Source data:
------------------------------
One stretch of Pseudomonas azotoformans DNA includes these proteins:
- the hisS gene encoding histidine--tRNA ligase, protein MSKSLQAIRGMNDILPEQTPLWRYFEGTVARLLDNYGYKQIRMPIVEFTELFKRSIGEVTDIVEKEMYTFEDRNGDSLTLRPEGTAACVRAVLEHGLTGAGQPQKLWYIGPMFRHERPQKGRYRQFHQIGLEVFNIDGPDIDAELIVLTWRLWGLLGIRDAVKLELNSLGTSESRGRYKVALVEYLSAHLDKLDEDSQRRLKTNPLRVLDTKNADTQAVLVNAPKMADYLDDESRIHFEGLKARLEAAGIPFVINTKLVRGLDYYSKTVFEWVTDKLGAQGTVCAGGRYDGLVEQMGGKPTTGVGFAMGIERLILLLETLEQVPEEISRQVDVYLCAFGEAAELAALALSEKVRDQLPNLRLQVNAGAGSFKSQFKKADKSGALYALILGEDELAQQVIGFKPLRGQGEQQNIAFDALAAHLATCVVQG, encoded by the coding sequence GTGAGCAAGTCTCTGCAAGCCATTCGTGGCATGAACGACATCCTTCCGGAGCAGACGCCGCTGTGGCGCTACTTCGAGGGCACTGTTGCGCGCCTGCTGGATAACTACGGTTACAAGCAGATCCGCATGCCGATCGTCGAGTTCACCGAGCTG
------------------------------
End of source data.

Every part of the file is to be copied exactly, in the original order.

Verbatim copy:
One stretch of Pseudomonas azotoformans DNA includes these proteins:
- the hisS gene encoding histidine--tRNA ligase, protein MSKSLQAIRGMNDILPEQTPLWRYFEGTVARLLDNYGYKQIRMPIVEFTELFKRSIGEVTDIVEKEMYTFEDRNGDSLTLRPEGTAACVRAVLEHGLTGAGQPQKLWYIGPMFRHERPQKGRYRQFHQIGLEVFNIDGPDIDAELIVLTWRLWGLLGIRDAVKLELNSLGTSESRGRYKVALVEYLSAHLDKLDEDSQRRLKTNPLRVLDTKNADTQAVLVNAPKMADYLDDESRIHFEGLKARLEAAGIPFVINTKLVRGLDYYSKTVFEWVTDKLGAQGTVCAGGRYDGLVEQMGGKPTTGVGFAMGIERLILLLETLEQVPEEISRQVDVYLCAFGEAAELAALALSEKVRDQLPNLRLQVNAGAGSFKSQFKKADKSGALYALILGEDELAQQVIGFKPLRGQGEQQNIAFDALAAHLATCVVQG, encoded by the coding sequence GTGAGCAAGTCTCTGCAAGCCATTCGTGGCATGAACGACATCCTTCCGGAGCAGACGCCGCTGTGGCGCTACTTCGAGGGCACTGTTGCGCGCCTGCTGGATAACTACGGTTACAAGCAGATCCGCATGCCGATCGTCGAGTTCACCGAGCTG